“Last in the programme (and the last to be composed [for Trinity 21]) came BWV 188,’Ich habe meine Zuversicht,’ of 1728/9. The opening sinfonia derives from the third movement of the D minor harpsichord concerto BWV 1052, of which only the last 45 bars exist in the autograph score. Robert Levin reconstructed the lost 248 bars with characteristic panache [ ]. The result is hugely exhilarating. The opening aria is one of the most satisfying of all Bach’s tenor arias: pastoral in mood in its ‘A’ section, with the emphasis on Hoffnung (hope), and aspiring to Zuversicht (trust or confidence in God) rather than asserting it, as the vehement and dramatic ‘B’ section makes clear. It is also singer-friendly, a rarity in Bach’s arias for tenor. A long and distinguished bass recitative, ending with a 6/8 arioso, separates this from the alto aria (No.4), presumably an instrumental movement given to organ obbligato with a voice part added. The final chorale, ‘Auf meinen lieben Gott’, has a tune secular in origin associated with Venus, goddess of love. In Bach’s harmonisation it exudes confidence, trust and power.
© John Eliot Gardiner 2010, From a journal written in the course of the Bach Cantata Pilgrimage

Trinity 21: Cantatas 109, 38, 98, 1886

<<For the 21st Sunday after Trinity in Leipzig, Bach composed four works, the first time since the 16th Sunday after Trinity when he also created a rare fourth cantata with a Picander 1728 published text. This is the final Sunday in Trinity Time when four Bach original musical sermons survive. This significance may be due to the New Testament theme of belief triumphing over doubt, found in all four works that are unique and distinctive examples of Bach's penchant for achieving unity of theme through diversity music. Meanwhile, the final Trinity Time Sundays summarize chorales central to the <omne tempore> church half-year Christian teachings of the eschatological "Last Things" in the "Completion of the Kingdom of Righteousness"

The increasingly optimistic works and first performances of the four cantatas are:

+Cycle 1, chorus Cantata BWV 109, "Ich glaube, lieber Herr, hilf meinem Unglauben!" (I believe, dear Lord, help my unbelief), October 29, 1723;
+Cycle 2, chorale Cantata BWV 38, "Aus tiefer Not schrei ich zu dir" (Out of deep need cry I to Thee), October 29, 1724, with no record of a repeat performance on October 17, 1725;
+Cycle 3 chorus Cantata BWV 98 with the popular dictum, "Was Gott tut, das ist wohlgetan" (What God does, that is done well), November 10, 1726; and
+Picander Cycle SATB solo Cantata BWV 188, "Ich habe meine Zuversicht" (I have my confidence), probably October 17, 1728.

For the 21st Sunday after Trinity, "Bach came up with no less than four outstanding works all based on the Gospel account of the healing of the nobleman's son (John 4:46-54), marvelously contrasted and subtly differentiated by mood and instrumentation," says John Eliot Gardiner in the program notes for the Bach Cantata Pilgrimage 2000 Soli Deo Gloria recordings (BCW[sdg168_gb].pdf ). The supportive Epistle is Ephesians 6:10-17, "Put on the whole armour of God." Among the musical devices Bach uses, beginning with the initial Cantata BWV 109, are contrasting, conflicting instrumental and vocal forces; dialogues between voices representing faith and doubt; and tonal allegory of harmonic exploration and direction as illustrated by author Eric Chaffe.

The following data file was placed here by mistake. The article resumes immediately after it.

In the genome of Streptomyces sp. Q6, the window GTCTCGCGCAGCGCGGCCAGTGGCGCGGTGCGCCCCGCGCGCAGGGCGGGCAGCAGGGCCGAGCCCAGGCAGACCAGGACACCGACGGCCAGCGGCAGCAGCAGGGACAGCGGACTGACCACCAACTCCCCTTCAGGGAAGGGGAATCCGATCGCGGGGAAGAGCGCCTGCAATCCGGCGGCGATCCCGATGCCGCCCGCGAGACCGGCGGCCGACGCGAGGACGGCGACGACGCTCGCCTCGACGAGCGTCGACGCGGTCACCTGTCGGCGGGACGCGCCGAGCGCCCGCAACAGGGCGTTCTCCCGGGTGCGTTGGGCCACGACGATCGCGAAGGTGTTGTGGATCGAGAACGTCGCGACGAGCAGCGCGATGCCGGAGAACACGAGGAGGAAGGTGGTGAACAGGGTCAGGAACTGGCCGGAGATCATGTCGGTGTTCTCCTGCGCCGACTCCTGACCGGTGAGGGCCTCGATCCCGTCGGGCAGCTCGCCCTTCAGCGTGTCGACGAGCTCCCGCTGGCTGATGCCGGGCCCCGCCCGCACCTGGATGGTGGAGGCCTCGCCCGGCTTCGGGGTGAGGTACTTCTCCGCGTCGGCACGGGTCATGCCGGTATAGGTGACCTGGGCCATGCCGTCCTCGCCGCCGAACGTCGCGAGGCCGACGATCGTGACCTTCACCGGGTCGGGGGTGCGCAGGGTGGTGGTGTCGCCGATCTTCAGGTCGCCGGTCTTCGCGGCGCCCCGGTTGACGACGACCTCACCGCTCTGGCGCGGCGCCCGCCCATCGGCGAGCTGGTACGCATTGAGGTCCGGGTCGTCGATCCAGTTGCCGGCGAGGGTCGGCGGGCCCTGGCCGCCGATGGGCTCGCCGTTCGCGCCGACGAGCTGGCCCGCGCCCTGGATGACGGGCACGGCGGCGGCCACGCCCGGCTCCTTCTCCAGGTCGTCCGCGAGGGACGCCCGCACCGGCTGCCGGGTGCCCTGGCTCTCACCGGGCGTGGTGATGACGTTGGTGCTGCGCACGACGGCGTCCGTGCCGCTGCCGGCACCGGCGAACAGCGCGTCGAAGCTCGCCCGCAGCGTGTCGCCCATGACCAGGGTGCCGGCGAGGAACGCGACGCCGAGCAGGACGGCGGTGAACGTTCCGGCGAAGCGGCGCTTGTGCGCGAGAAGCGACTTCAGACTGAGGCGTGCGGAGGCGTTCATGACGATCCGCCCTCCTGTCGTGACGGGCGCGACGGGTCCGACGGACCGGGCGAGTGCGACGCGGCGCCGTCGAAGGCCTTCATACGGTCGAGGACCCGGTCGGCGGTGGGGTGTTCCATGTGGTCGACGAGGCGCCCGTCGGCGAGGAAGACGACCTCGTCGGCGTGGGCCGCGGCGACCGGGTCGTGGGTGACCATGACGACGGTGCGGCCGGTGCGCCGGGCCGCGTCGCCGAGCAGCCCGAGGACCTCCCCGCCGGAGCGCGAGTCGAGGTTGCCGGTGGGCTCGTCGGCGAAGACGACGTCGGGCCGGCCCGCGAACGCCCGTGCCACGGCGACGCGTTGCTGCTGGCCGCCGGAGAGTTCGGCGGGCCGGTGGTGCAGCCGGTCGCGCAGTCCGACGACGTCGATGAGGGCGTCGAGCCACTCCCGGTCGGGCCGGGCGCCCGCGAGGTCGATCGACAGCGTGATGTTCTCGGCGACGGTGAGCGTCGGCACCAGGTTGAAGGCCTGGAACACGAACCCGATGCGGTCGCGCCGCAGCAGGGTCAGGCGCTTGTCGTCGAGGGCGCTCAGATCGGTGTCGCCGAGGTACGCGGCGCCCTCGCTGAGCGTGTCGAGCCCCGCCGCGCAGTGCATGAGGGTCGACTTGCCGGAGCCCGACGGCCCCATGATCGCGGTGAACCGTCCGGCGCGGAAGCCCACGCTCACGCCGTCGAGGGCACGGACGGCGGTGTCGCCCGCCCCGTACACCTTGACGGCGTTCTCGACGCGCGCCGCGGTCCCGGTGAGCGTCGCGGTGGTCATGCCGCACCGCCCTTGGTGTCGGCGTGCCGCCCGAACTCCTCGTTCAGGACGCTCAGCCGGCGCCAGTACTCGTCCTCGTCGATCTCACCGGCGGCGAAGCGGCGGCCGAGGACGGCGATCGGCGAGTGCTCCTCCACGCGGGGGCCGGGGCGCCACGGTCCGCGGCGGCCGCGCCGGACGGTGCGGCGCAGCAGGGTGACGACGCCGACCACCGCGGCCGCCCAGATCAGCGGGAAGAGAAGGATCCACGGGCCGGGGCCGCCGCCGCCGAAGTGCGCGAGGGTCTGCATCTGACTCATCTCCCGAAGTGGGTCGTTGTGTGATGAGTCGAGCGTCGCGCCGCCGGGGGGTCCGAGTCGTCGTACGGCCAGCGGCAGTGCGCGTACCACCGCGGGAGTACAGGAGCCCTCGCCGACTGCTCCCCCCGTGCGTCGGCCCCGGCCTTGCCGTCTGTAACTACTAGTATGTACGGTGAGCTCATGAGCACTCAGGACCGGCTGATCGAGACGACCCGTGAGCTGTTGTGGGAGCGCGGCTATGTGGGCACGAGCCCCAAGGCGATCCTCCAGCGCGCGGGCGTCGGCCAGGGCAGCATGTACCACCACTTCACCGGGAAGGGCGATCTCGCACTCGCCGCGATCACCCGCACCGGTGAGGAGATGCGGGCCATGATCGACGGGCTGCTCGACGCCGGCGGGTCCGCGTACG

Among unique cantata movements Gardiner cites are the affirmative pastoral dance moods in BWV 109/5, the alto aria with two oboes, "The Saviour knows yea his own," and the opening tenor aria, "I have my confidence," in Cantata BWV 188. The opening sinfonia of Cantata 188 was adapted from the third movement of the Clavier Concerto in D Minor, BWV 1052.

The basic theme of belief and doubt is found in all four cantatas, says Gardiner. These involve the dialogue and inner struggle in Cantata 109; the hidden granting of faith and the words of comfort and wonder in Cantata 38; the intimate, genial confidence amid human vascillation between doubt and trust in God in Cantata 98; and basic affirmation of belief in Cantata 188.>>

Cantata 188 movements, scoring, incipits, key, meter7

1. Sinfonia three parts ABA’ (da capo; source, Clavier Concerto in D Minor, BWV 1052/3) (Oboe I/II, Taille, Violino I/II, Viola, Continuo); d minor; 4/4 sarabande style.
2. Aria da capo [Tenor; Oboe, Violino I/II, Viola, Continuo]: A. Ich habe meine Zuversicht / Auf den getreuen Gott gericht', / Da ruhet meine Hoffnung feste.” (I have placed my confidence / in the faithful God, / there my hope rests firmly.); B. “Wenn alles bricht, wenn alles fällt, / Wenn niemand Treu und Glauben hält, / So ist doch Gott der allerbeste.” (If everything breaks, if everything falls, / if nobody keeps faithfulness and belief, / God is still the best of all.); F Major; ľ polonaise/pastorale.
3. Recitativo secco, arioso [Bass; Continuo]: Recit. 4/4, “Gott meint es gut mit jedermann, / Auch in den allergrößten Nöten.” (God's intentions are good towards everyone, / even in the greatest troubles.); arioso 6/8 “Drum lass ich ihn nicht, er segne mich denn.” (therefore I shall not let him go, until he blesses me.); C Major.
4. Aria free da capo [Alto; Organo obligato, Violoncello]: A. “Unerforschlich ist die Weise, / Wie der Herr die Seinen führt.” / (Inscrutable is the way / in which the Lord leads his people.); B. “Selber unser Kreuz und Pein / Muß zu unserm Besten sein / Und zu seines Namens Preise.” (Even our cross and pain / must be all for the best for us / and for the glory of his name.); e minor; 4/4.
5. Recitative accompagnato [Soprano; Violino I/II, Viola, Continuo]: Die Macht der Welt verlieret sich. / Wer kann auf Stand und Hoheit bauen? / Gott aber bleibet ewiglich; / Wohl allen, die auf ihn vertrauen!” (The might of the world disappears. / Who can rely on status and grandeur? / But God remains forever; / Happy are those who place their trust in him!); C Major to a minor; 4/4.